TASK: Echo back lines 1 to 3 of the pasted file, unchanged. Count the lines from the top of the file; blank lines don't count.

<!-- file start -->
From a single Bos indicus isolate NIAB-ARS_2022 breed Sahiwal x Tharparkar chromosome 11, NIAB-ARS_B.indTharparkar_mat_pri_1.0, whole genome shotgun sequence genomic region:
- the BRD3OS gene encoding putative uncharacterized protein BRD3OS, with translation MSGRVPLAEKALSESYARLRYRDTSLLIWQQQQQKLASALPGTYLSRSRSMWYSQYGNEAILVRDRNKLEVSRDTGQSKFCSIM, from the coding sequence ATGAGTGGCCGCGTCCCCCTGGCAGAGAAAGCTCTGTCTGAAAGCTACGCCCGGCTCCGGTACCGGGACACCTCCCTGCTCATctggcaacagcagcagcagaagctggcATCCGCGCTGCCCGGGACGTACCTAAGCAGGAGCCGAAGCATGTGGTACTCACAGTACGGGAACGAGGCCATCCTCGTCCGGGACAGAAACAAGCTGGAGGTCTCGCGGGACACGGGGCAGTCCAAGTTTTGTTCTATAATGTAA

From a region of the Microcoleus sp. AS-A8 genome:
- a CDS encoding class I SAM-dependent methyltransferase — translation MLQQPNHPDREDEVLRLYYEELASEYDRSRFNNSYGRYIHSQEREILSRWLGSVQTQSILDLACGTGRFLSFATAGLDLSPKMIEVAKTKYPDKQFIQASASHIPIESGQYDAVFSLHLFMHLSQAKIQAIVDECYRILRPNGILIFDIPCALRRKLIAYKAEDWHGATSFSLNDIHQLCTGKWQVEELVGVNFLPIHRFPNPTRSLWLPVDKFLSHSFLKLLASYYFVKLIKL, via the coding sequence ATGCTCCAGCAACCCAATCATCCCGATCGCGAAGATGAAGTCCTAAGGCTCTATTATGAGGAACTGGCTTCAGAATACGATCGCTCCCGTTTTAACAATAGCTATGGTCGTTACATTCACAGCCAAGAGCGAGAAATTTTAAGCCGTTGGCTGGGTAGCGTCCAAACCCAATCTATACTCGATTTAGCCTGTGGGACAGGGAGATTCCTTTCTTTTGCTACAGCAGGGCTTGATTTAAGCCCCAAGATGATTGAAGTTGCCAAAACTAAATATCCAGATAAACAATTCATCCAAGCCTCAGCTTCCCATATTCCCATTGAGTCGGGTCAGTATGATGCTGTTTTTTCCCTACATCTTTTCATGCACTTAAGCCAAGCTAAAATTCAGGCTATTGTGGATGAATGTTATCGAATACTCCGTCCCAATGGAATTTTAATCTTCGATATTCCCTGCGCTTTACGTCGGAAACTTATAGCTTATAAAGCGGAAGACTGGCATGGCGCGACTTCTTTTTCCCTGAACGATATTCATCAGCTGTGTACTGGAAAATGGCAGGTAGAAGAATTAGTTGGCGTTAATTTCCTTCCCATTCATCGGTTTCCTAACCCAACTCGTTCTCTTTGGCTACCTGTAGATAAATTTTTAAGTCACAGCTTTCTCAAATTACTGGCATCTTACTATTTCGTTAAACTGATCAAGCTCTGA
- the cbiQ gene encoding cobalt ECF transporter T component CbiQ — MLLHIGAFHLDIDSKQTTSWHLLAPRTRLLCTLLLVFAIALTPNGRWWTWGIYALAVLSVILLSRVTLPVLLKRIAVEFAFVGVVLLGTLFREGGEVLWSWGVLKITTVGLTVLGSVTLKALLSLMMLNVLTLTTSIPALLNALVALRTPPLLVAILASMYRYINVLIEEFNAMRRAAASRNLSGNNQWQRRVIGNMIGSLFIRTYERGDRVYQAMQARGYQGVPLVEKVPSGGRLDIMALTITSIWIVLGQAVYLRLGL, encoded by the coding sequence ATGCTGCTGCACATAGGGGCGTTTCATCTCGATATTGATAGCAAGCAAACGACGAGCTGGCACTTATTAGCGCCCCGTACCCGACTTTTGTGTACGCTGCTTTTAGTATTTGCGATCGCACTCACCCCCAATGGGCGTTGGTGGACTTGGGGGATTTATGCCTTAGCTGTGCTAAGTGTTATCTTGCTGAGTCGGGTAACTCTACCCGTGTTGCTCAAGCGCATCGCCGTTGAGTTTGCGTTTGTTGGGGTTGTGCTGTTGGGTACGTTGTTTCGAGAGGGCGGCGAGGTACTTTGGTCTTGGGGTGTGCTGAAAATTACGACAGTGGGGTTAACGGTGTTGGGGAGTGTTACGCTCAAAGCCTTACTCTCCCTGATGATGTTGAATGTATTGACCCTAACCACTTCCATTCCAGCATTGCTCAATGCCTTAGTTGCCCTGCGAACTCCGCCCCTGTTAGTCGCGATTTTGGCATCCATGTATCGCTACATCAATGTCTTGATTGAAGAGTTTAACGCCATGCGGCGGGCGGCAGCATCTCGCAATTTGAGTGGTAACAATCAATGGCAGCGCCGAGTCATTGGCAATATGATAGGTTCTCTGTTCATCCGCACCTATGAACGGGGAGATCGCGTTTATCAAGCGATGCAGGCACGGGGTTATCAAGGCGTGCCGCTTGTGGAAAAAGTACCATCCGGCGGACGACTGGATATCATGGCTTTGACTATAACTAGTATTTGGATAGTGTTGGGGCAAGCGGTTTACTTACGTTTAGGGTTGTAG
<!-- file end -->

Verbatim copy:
From a single Bos indicus isolate NIAB-ARS_2022 breed Sahiwal x Tharparkar chromosome 11, NIAB-ARS_B.indTharparkar_mat_pri_1.0, whole genome shotgun sequence genomic region:
- the BRD3OS gene encoding putative uncharacterized protein BRD3OS, with translation MSGRVPLAEKALSESYARLRYRDTSLLIWQQQQQKLASALPGTYLSRSRSMWYSQYGNEAILVRDRNKLEVSRDTGQSKFCSIM, from the coding sequence ATGAGTGGCCGCGTCCCCCTGGCAGAGAAAGCTCTGTCTGAAAGCTACGCCCGGCTCCGGTACCGGGACACCTCCCTGCTCATctggcaacagcagcagcagaagctggcATCCGCGCTGCCCGGGACGTACCTAAGCAGGAGCCGAAGCATGTGGTACTCACAGTACGGGAACGAGGCCATCCTCGTCCGGGACAGAAACAAGCTGGAGGTCTCGCGGGACACGGGGCAGTCCAAGTTTTGTTCTATAATGTAA

From a region of the Microcoleus sp. AS-A8 genome: